I have used code that saved off folderitems since Xojo was RealBasic was CrossBasic. The point of API2.0 was to make my old projects load up and work in the new version without my having to do anything until I was ready to switch them to API2.0.

This breaks them horribly. I’ve been happily working in r2 but I can’t anymore. The amount of testing to make this work will be huge.

I HATE fixing stuff that wasn’t broken yesterday!

The folderitem behavior has nothing to do with API 2. Obviously, Apple doesn’t want you to keep references around. Yes, that sucks.

but it comes along with API 2 :wink:

This is not how the folderitem class works on windows or Linux is it? Which makes that not cross platform. I’m knocking off for the day but I’ll play with that tomorrow. I did just read through the documentation for folderitem and the only change noted with this shift to the new API is that there was a fix that let you have question marks in the name where that would previously have truncated the name at that point.

folderitem should work the same on all targets and it no longer does. If fixing it is not practical then there needs to be a whole lot of documentation describing the exact changes and how to work around them. I can’t think of any straight forward ways to do so right now. I could make my own replacement classes that held some kind of links to their parent class and all the childs created so that it is possible to walk up the chain from any child to re-create the path. That way if you rename any in your xojo code the children would still be able to resolve themselves. That doesn’t isolate you from the event of the user changing the name of one of the encompassing folders, or even the name of the drive which people rename all the time.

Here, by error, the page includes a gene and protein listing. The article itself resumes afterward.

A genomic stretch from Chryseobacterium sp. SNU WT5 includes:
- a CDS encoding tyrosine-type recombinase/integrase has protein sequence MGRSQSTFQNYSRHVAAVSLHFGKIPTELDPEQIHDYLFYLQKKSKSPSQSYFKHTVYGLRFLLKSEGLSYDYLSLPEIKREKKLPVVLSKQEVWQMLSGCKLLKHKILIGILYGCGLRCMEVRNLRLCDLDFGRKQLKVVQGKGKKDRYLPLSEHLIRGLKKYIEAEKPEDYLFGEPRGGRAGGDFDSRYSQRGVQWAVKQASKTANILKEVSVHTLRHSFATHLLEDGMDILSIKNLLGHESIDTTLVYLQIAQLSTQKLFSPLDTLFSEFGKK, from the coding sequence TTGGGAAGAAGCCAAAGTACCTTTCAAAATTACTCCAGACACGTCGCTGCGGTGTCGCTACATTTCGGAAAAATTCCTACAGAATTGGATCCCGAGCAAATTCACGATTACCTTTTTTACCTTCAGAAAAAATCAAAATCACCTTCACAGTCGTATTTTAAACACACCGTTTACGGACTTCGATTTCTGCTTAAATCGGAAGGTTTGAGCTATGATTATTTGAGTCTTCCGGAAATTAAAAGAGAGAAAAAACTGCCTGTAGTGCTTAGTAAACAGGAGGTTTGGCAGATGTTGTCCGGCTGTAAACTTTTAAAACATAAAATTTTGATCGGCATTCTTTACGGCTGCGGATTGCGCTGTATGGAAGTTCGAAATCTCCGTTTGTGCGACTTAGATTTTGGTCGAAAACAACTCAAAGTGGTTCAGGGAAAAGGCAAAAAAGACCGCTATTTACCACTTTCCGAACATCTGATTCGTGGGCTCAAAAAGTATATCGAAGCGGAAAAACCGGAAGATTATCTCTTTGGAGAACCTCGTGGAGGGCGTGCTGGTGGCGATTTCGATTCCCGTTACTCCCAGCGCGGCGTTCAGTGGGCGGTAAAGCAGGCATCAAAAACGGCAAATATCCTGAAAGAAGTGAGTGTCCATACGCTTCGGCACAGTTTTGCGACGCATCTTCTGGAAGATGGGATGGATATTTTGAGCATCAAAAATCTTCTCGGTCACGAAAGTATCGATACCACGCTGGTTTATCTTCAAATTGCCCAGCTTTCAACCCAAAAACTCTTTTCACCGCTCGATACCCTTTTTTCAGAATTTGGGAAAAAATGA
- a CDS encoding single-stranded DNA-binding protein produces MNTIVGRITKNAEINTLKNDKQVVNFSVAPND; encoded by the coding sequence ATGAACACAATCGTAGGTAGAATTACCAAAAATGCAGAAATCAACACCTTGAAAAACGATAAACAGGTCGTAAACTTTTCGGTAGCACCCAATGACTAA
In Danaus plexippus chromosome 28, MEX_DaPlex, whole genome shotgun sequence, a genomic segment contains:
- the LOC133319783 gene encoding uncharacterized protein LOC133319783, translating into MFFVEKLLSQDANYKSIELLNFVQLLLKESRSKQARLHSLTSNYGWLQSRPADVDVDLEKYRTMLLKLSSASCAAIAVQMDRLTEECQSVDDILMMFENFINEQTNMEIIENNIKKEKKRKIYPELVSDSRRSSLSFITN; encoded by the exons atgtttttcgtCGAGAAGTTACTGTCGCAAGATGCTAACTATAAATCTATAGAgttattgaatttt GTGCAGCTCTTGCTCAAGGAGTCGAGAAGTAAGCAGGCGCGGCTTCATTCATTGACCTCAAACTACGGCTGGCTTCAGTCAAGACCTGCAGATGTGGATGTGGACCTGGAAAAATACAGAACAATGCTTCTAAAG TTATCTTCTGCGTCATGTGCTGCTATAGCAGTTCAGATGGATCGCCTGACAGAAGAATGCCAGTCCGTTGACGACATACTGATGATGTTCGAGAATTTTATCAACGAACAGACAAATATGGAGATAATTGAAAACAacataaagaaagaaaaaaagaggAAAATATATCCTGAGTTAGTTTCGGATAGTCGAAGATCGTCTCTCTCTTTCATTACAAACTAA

I can’t do either of those.

I have to use NSURL a lot to get at some of the stuff I use and for the App Sandbox. I can only make assumptions based on experiences.

Bookmarks are ‘recommended’ way of storing a reference to a file. The idea is that store the bookmark in memory, when you need that file, you resolve it to a NSURL pass that to the API.

I would say these Bookmarks are about 70% reliable. For most users these seem to work, except when they don’t. Apple give you zero information when they fail, so you don’t even know the name of the file. So you have to store a backup path for when they fail.

I also have reports from customers that OS updates can hose them, but personally I’ve not witnessed this. I also have reports of people moving a lower level folder or renaming it, hoses them. Again I’ve personally witnesses this, except for when my wife moved a bunch of stuff to an external drive.

There is one huge advantage NSURL has; in that you can build a complex path, if the file doesn’t exist, you can ask the OS to create the entire path for you, which is nice.

I do recall that in the past there was a way to get the ID of the file and the ID of the volume it resides on. Which IMHO is a pretty elegant way of storing a referefence to a file (along with meta data incase it’s missing). However I can only find a way to get the VolumeUUID with NSURL (which only works for Apple formatted volumes). There is a unique idetenfier for the file, but this changes everytime the file is modified.

Edit: this is only what I’ve noticed, it may exist and I’ve simply not noticed it.

heh, except that if you do that with the current system it would re-create the path that it had before one of the parent folders was renamed :wink: So now you’ve got the newly renamed folder with no data file in it and then next to it a new folder with the old name and the data file in it… thats not exactly the behavior that anyone would want I don’t think.

I’ll admit that in your circumstance it doesn’t help, but I have started to use it myself when creating a new document package, as I don’t need to create the entire folder structure to write a single file.

In regards to your issue; I can only suggests experimenting with Bookmarks; but I also caution you to store enough meta data in-case the thing goes wonky, at least you can display the name of the file to the user, they can then use spotlight to figure out where they moved it too. I personally wouldn’t recommend using Spotlight in code, it can return multiple results and with Apple’s focus on “Security” the user may not be able to open the file directly from within your application.

Not ideal, but it’s all I can think of right now, that offer a glimmer of help/hope.